||I do not know how market will react to the Q.
MBIA Posts $1.5 Billion Loss as Default Risk Drops (Update2)
Share Business ExchangeTwitterFacebook| Email | Print | A A A
By Christine Richard
May 10 (Bloomberg) -- MBIA Inc., the world’s largest bond insurer, reported a first-quarter loss of $1.5 billion, largely the result of an accounting rule that required the company to revalue some of its obligations.
The loss, equivalent to $7.22 a share, compares with a gain of $696.7 million, or $3.34 a share, a year earlier, the Armonk, New York-based company said today in a statement distributed by Business Wire. Last year’s gain resulted from the flip-side of an accounting rule that requires companies to value their assets and liabilities at market prices. A revaluing of the company’s liabilities in the first quarter contributed $2.2 billion of MBIA’s $2.3 billion pretax loss.
“Our businesses operated near breakeven on an adjusted book value basis this quarter,” MBIA Chief Financial Officer Chuck Chaplin said in the statement. Adjusted book value is a measure of the company’s worth that is not recognized under generally accepted accounting principles.
MBIA backed certain securities via credit default swaps, derivative contracts that are subject to the mark-to-market accounting. A narrowing of the risk premiums on MBIA Insurance Corp. swaps during the first quarter indicated that the company was perceived as more likely to honor the contracts. That increased the value of its obligations and drove the $2.2 billion loss.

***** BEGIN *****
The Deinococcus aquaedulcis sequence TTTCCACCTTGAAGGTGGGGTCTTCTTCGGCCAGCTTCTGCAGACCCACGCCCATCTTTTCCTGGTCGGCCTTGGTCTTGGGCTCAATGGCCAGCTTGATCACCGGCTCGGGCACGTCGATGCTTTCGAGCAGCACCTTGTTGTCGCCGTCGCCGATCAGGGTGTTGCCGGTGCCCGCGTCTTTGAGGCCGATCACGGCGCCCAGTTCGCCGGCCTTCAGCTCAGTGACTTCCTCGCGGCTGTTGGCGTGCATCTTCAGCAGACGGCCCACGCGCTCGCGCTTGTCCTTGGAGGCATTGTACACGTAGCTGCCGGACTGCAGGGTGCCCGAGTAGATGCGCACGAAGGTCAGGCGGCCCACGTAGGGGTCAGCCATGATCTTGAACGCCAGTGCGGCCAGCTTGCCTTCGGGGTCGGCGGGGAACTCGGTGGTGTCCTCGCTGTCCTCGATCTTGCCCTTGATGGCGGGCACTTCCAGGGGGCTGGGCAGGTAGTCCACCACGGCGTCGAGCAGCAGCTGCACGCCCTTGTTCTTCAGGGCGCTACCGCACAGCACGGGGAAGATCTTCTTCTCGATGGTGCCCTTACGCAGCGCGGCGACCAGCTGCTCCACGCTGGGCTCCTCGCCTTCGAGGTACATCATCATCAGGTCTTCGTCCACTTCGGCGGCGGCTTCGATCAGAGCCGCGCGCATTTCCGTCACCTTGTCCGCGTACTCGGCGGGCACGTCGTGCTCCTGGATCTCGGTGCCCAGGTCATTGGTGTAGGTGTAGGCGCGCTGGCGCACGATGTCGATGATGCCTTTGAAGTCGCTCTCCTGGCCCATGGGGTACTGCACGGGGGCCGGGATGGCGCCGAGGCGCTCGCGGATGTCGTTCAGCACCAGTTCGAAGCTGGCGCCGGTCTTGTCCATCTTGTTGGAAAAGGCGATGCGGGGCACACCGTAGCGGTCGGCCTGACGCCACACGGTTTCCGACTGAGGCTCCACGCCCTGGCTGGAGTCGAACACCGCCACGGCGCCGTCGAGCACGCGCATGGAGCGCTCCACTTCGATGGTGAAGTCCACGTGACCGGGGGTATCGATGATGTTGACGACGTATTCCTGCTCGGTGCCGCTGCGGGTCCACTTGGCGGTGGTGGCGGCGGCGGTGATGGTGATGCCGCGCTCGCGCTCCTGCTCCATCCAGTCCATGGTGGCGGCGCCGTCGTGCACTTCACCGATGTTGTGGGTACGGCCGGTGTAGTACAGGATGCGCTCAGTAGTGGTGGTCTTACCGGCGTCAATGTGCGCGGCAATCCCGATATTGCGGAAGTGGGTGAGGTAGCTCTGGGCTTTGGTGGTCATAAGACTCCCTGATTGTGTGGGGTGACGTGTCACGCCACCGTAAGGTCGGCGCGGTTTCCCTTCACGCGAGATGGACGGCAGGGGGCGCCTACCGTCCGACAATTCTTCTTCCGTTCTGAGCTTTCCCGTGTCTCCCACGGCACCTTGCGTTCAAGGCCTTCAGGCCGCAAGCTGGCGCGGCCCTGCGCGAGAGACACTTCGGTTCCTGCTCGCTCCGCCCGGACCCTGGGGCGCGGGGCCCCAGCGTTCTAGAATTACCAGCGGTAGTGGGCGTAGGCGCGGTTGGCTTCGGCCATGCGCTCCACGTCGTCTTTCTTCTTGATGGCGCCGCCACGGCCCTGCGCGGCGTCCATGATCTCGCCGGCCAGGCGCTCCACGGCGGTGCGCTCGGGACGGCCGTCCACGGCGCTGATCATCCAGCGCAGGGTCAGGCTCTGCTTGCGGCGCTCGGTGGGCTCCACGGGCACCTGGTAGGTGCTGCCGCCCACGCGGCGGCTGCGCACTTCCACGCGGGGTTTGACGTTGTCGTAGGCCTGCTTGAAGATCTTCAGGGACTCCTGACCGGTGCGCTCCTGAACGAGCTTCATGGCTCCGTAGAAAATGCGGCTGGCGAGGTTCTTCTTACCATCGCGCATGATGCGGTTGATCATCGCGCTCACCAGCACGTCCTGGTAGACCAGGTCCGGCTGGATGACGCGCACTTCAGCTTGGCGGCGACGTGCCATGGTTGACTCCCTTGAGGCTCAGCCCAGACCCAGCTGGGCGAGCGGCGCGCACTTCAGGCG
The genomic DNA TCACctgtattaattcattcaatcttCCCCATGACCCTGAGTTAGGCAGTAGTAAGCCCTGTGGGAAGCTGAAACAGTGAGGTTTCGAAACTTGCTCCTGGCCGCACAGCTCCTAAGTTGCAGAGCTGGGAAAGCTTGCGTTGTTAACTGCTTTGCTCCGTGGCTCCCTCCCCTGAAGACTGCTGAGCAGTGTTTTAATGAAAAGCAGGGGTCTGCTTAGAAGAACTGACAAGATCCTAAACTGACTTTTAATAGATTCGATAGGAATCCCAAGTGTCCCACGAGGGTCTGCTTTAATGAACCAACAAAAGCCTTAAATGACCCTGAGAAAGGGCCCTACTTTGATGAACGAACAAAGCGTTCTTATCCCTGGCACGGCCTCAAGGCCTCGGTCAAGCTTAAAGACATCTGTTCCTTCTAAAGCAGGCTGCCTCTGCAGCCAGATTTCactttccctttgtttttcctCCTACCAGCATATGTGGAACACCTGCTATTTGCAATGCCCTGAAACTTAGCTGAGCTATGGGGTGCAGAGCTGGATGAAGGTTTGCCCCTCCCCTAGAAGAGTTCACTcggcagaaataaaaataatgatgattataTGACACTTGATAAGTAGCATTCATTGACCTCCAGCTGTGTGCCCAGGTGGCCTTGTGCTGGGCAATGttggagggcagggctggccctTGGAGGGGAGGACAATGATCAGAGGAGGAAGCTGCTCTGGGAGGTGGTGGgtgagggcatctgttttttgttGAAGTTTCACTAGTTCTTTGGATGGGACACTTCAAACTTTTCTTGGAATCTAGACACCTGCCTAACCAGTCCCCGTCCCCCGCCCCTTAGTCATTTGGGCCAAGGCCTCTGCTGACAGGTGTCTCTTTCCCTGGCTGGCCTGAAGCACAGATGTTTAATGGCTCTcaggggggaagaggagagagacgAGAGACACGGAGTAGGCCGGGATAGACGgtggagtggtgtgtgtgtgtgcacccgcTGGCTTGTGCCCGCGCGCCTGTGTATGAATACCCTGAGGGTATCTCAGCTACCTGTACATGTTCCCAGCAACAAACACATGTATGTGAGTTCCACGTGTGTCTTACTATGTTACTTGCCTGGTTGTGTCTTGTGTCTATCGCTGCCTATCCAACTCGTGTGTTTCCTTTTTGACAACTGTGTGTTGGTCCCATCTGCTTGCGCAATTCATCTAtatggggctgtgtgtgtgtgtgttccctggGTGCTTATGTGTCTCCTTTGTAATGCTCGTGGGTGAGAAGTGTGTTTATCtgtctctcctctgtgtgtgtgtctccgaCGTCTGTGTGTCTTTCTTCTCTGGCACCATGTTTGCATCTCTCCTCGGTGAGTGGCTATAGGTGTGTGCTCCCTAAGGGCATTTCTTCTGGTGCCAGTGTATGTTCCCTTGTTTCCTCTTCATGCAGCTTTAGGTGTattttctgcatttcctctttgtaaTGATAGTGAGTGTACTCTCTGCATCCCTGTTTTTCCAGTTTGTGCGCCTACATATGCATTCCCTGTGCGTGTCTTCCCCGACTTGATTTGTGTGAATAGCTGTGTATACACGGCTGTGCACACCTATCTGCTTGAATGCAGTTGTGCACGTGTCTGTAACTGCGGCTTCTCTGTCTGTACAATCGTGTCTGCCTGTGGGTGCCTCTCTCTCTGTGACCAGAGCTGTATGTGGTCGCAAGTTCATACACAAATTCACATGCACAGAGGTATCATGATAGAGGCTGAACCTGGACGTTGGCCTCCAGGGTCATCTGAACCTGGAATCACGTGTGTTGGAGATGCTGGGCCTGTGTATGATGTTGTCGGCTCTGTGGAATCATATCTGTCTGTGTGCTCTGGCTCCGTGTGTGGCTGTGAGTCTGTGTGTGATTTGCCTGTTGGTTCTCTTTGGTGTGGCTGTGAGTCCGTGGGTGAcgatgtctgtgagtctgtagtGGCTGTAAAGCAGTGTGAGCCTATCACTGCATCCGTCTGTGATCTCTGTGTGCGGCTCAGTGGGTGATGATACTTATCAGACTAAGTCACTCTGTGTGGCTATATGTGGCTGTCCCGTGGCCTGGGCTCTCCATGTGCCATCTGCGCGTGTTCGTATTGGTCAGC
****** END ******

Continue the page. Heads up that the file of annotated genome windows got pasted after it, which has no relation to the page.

MBIA was stripped of its top financial-guarantee credit ratings in 2008 as claims on securities backed by mortgages and home-equity loans surged. Chief Executive Officer Jay Brown has sought to revive MBIA’s business by splitting off the company’s municipal-bond insurance operations, a move investors are fighting in court.
The company said in the statement it expected further claims on securities backed by residential mortgages. Those losses will be offset by expected recoveries from mortgage originators of $1.9 billion, up from $1.5 billion at the end of 2009.
MBIA has sued mortgage originators, including Countrywide Financial Corp., which was purchased by Bank of America Corp., to get them to honor agreements to buy back mortgages backing MBIA-insured bonds. MBIA says the companies deviated from their stated underwriting guidelines in approving many of the loans which have defaulted.
National Public Finance Guarantee Corp., MBIA’s municipal insurer, had $2.1 billion of regulatory capital at the end of March, the company said. MBIA Corp., which guarantees structured finance securities, had $3.5 billion.
To contact the reporter on this story: Christine Richard in New York at Crichard5@bloomberg.net
Last Updated: May 10, 2010 18:56 EDT